Last year, a U.S. Supreme Court ruling mandated that states allow spiritual advisors into execution chambers to touch and pray for those about to be killed. Over the past four months, at least seven people in three states have had a spiritual advisor present during their execution. That included two Christian pastors in Missouri over the past 10 weeks.
But then on Tuesday (Feb. 7), Missouri executed Leonard “Raheem” Taylor after refusing to allow his Muslim spiritual advisor to be by his side.
Taylor’s case raised lots of concerns. He was convicted of murdering his girlfriend Angela Rowe and her three children in 2004. Like the previous two people executed and one-quarter of those currently eligible for execution in Missouri, he was sentenced under former St. Louis County Prosecutor Bob McCulloch, who has a well-documented history of racial bias.
Additionally, there is compelling evidence that Taylor was over 1,800 miles away in Ontario, California, at the time the murders occurred. Numerous people claim to have seen or spoken with the victims after Taylor left the state, and the key witness for the prosecution said he was harassed by police and recanted his statements well before the 2008 trial began. The other pillar of the state’s case was testimony from a medical examiner who actually changed the time-of-death estimate to align with the prosecutor’s timeline of events.
Yet, Taylor was killed before his claim of innocence could be thoroughly vetted.
As if that weren’t bad enough, he was also killed without his spiritual advisor, Anthony Shahid, who is affiliated with the Masjid Al-Tauheed mosque in St. Louis. The Missouri Department of Corrections (MDOC) denied Taylor’s request for Shahid to be in the execution chamber.
We asked both MDOC and Gov. Mike Parson’s office about the denial and if they were concerned it appeared like religious discrimination to deny a Muslim spiritual advisor after allowing Christian ministers.
“Leonard Taylor was NEVER denied a spiritual advisor. He chose early in the process NOT to have one. DOC’s policy requires individuals to request all witnesses and a spiritual advisor two weeks prior to the execution date,” Parson’s spokeswoman Kelli Jones insisted in an email. “Twenty-four hours before Leonard Taylor’s execution date, he decided to request a spiritual advisor and additional witnesses.”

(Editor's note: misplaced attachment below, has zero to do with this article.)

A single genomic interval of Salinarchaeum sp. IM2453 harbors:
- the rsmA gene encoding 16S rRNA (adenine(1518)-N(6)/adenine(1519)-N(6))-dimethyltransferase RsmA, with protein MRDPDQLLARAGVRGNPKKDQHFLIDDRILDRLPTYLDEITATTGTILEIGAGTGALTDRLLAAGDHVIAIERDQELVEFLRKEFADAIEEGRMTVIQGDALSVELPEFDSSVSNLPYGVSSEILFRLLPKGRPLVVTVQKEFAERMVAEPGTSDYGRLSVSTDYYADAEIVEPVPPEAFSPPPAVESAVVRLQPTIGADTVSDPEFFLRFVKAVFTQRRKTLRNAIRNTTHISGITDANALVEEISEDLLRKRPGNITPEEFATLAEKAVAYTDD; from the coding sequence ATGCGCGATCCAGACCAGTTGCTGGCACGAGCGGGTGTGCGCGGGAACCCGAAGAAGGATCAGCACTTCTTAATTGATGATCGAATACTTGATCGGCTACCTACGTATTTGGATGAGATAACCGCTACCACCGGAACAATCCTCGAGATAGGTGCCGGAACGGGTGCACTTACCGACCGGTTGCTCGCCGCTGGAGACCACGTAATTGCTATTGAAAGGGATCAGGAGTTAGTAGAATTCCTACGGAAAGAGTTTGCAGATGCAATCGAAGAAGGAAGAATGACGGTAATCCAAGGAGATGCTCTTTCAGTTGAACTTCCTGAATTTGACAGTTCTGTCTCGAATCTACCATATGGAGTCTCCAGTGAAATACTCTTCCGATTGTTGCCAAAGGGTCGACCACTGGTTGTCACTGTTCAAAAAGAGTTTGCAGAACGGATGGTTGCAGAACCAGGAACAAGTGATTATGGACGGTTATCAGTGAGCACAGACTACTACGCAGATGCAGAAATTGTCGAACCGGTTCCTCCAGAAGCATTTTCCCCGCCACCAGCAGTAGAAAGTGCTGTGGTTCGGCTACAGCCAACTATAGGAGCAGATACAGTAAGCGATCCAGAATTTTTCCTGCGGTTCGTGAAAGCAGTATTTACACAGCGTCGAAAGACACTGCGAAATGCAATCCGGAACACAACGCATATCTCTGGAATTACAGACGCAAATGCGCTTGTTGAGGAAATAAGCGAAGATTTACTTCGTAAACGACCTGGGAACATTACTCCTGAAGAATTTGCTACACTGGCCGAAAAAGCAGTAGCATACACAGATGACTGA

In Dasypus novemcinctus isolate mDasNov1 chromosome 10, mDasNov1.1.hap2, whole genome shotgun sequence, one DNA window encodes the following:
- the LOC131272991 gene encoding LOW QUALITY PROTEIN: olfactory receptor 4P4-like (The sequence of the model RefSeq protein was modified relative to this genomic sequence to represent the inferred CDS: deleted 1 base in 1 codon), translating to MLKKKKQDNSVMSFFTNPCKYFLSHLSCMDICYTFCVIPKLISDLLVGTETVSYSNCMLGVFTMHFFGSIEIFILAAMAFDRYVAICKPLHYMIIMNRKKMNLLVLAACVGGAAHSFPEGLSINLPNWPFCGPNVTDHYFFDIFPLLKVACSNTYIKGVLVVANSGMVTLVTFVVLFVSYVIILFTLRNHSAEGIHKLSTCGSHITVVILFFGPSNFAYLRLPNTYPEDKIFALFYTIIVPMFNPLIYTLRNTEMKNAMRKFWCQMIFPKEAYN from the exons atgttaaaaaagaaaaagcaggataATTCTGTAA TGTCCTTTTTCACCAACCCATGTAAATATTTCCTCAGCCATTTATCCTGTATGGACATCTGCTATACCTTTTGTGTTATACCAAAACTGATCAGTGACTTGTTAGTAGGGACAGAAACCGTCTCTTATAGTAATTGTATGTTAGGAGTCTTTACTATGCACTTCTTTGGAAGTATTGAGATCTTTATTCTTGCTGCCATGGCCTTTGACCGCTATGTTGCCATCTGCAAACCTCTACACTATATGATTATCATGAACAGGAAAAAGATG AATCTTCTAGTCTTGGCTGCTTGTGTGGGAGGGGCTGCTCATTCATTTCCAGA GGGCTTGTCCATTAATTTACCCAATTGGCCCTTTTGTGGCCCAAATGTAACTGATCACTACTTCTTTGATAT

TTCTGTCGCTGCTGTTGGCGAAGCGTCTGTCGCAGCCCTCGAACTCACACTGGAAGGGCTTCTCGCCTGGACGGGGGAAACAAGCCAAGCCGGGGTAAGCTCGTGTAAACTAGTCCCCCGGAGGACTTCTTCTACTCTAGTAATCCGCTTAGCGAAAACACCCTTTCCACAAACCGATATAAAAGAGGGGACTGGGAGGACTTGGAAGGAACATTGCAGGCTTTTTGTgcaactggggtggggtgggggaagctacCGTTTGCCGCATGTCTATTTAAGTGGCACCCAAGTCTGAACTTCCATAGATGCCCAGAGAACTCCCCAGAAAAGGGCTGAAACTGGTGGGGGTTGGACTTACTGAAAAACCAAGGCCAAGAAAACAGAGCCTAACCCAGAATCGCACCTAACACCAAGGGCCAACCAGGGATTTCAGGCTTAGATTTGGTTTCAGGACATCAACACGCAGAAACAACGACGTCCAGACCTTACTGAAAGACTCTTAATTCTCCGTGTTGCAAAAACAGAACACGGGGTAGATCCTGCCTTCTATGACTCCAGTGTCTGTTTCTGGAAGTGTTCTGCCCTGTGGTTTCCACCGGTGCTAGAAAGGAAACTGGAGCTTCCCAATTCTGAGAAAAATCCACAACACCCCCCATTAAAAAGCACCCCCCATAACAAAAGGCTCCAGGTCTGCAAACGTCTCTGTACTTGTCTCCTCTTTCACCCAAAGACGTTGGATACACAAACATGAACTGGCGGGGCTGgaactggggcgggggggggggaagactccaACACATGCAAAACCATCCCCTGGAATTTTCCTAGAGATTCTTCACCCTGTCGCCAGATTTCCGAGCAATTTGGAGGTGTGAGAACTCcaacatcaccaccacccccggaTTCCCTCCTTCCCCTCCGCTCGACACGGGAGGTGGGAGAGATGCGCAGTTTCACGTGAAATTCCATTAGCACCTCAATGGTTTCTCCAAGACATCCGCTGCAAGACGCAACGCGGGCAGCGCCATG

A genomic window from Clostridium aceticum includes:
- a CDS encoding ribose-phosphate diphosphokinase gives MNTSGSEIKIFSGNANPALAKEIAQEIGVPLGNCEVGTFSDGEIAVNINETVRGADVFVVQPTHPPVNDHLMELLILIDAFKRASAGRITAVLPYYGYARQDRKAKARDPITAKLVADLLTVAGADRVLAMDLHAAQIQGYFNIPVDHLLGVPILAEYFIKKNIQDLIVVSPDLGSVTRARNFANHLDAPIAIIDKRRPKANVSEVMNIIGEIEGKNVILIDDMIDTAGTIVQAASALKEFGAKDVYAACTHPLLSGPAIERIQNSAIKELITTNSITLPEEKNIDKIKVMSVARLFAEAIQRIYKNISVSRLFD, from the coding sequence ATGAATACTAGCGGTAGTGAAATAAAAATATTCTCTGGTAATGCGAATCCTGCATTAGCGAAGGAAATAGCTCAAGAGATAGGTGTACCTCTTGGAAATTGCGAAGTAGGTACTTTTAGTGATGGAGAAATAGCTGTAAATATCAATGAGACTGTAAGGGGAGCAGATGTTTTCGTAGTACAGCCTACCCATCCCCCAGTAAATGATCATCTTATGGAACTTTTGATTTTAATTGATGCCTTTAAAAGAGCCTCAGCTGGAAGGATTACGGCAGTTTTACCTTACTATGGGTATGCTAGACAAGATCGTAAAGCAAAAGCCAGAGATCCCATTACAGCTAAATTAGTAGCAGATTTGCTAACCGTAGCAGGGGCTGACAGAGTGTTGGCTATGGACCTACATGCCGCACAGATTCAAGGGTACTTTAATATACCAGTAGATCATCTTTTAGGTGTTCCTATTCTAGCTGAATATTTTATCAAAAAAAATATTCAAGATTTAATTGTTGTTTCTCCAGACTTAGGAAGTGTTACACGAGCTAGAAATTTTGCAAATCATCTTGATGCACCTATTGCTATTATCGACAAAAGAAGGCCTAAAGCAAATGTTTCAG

When we requested the MDOC policy, Jones referred us to MDOC, who we had already contacted. Karen Pojmann, MDOC communications director, initially told us Taylor “signed a document” on Jan. 25 declining “witnesses and/or a spiritual advisor present at the execution.” She added, “It wasn’t until the day before the scheduled execution that he asked to have his spiritual advisor present. He was informed that it was too late to make that change.”
When we again requested the policy, Pojmann responded, “It’s a procedure, rather than a policy.”
So it appears that MDOC never made a policy containing a deadline regarding spiritual advisors in the execution chamber after last year’s Supreme Court ruling — even as the state allowed spiritual advisors to be present. The only policy and document they can point to concerns possible witnesses, like friends and family of the incarcerated person, who can be present outside the death chamber in a separate room at the time of the execution.
Additionally, the statements from MDOC and the governor’s office don’t align with what state officials said in official court filings earlier this week. Both Taylor’s attorneys and Missouri Assistant Attorney General Andrew Crane acknowledged in filings a request for Taylor’s spiritual advisor to be present in the chamber was made on Saturday, Feb. 4 — two days before the timeline MDOC said publicly and more than three times longer than the 24-hour claim by the governor’s office.